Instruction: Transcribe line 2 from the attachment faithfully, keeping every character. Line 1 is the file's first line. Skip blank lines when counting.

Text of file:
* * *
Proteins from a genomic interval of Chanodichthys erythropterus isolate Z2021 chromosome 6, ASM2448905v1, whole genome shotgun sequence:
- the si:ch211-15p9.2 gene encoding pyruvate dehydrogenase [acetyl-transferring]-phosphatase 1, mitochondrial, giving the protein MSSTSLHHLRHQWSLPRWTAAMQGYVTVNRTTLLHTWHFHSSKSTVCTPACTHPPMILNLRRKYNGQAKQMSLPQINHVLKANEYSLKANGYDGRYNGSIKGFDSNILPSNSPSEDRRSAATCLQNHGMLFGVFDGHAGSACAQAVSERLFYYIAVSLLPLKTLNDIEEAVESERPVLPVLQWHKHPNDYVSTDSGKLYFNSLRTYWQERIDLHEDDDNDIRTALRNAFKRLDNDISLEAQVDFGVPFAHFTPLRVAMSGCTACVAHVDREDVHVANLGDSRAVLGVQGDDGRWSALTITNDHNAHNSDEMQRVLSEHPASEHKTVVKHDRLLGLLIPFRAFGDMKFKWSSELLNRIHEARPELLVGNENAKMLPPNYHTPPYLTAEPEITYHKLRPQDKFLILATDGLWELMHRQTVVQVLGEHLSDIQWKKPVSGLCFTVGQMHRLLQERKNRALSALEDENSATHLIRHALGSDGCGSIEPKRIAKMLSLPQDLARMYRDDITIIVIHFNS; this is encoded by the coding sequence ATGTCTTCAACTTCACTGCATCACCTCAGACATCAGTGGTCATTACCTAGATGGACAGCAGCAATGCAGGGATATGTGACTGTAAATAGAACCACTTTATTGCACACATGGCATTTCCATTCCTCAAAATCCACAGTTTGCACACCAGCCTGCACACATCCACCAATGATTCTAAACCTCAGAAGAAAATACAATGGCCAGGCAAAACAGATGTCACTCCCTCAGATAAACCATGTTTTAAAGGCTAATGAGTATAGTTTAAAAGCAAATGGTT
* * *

- the si:ch211-15p9.2 gene encoding pyruvate dehydrogenase [acetyl-transferring]-phosphatase 1, mitochondrial, giving the protein MSSTSLHHLRHQWSLPRWTAAMQGYVTVNRTTLLHTWHFHSSKSTVCTPACTHPPMILNLRRKYNGQAKQMSLPQINHVLKANEYSLKANGYDGRYNGSIKGFDSNILPSNSPSEDRRSAATCLQNHGMLFGVFDGHAGSACAQAVSERLFYYIAVSLLPLKTLNDIEEAVESERPVLPVLQWHKHPNDYVSTDSGKLYFNSLRTYWQERIDLHEDDDNDIRTALRNAFKRLDNDISLEAQVDFGVPFAHFTPLRVAMSGCTACVAHVDREDVHVANLGDSRAVLGVQGDDGRWSALTITNDHNAHNSDEMQRVLSEHPASEHKTVVKHDRLLGLLIPFRAFGDMKFKWSSELLNRIHEARPELLVGNENAKMLPPNYHTPPYLTAEPEITYHKLRPQDKFLILATDGLWELMHRQTVVQVLGEHLSDIQWKKPVSGLCFTVGQMHRLLQERKNRALSALEDENSATHLIRHALGSDGCGSIEPKRIAKMLSLPQDLARMYRDDITIIVIHFNS; this is encoded by the coding sequence ATGTCTTCAACTTCACTGCATCACCTCAGACATCAGTGGTCATTACCTAGATGGACAGCAGCAATGCAGGGATATGTGACTGTAAATAGAACCACTTTATTGCACACATGGCATTTCCATTCCTCAAAATCCACAGTTTGCACACCAGCCTGCACACATCCACCAATGATTCTAAACCTCAGAAGAAAATACAATGGCCAGGCAAAACAGATGTCACTCCCTCAGATAAACCATGTTTTAAAGGCTAATGAGTATAGTTTAAAAGCAAATGGTT